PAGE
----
• Impaired Driving
  • Willful Damage to Property ie; graffiti
  • Break & Enter
  • Theft
  • Shoplifting
  • Robbery
  • Fraud
  • Drug Trafficking

Upon the conclusion of such a case the WPS would ask the Prosecutor  to request an order for restitution for costs incurred.  Cost recovery is a concept already put into practice by the Province of Manitoba regarding the seizure of criminally obtained assets under The Criminal Property Forfeiture Act.

The problem with the Legislation is that it restricts how the money can be dispersed and used by the Police Service.

Section 19 of the Act limits disbursement of funds to the Police Service for the expressed purpose of enhancing training or crime prevention and excludes operations.  With the costs of Police Operations soaring, these restrictions have to be lifted.

Since 2009, the Criminal Property Forfeiture Unit has seized and  secured millions of dollars worth of criminal assets.  It is expected that these numbers will only increase.

The time has come to make innovative, ground breaking changes to the way we fund Police Operations in the City of Winnipeg.

I truly doubt that The Matrix Consulting Group will lead this revolution.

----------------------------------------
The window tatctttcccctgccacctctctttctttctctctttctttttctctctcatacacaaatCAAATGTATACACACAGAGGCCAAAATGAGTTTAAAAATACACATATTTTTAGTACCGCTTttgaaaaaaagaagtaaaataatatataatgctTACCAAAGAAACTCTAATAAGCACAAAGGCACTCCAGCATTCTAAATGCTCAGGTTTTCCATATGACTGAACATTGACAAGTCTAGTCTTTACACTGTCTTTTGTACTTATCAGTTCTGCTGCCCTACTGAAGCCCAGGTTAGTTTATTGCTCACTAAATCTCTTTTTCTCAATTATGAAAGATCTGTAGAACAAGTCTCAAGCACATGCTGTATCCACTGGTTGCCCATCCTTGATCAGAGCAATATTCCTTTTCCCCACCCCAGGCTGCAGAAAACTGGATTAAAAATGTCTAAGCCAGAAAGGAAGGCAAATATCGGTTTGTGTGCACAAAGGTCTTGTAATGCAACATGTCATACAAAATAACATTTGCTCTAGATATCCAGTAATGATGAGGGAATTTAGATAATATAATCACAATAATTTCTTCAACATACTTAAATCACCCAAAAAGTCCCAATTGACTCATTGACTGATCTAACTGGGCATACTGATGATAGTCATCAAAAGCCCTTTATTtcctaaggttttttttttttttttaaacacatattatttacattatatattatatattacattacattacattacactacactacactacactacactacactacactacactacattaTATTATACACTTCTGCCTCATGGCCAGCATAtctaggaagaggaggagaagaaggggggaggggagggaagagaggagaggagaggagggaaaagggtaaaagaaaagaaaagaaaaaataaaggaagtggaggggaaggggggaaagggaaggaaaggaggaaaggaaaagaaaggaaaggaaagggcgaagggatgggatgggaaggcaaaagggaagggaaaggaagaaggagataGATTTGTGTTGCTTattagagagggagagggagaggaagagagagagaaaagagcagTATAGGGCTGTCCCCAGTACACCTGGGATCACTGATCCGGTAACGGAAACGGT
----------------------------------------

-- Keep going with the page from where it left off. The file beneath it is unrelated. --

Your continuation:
RELATED LINKS:

http://www.winnipegfreepress.com/local/police-review-sparks-job-fears-188799651.html

http://www.winnipegfreepress.com/breakingnews/Union-fears-review-will-lead-to-police-cutbacks-188734571.html

MARK STOBBE – “It’s All About Me.”

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When I saw the headline I immediately had a sick feeling in my stomach.

“Stobbe pens jailhouse account.”

Mike Mcintyres’ latest story features snippets from a book penned by Mark Stobbe, the former government adviser accused of killing his wife Bev Rowbotham.

I have to admit I initially questioned why Mike McIntyre would be shining a light on Stobbes attempt at literary notoriety, it just seems like the wrong thing to do.

While I respect the fact that Stobbe was acquitted of all charges against him, its important to note that the juries conclusion doesn’t mean he is an innocent man.  In fact, many people have little doubt that he got away with murder.

After reading the story in its entirety, I realized that Mr McIntyre’s article was a good thing as it fully exposed the true essence of Mark Stobbe.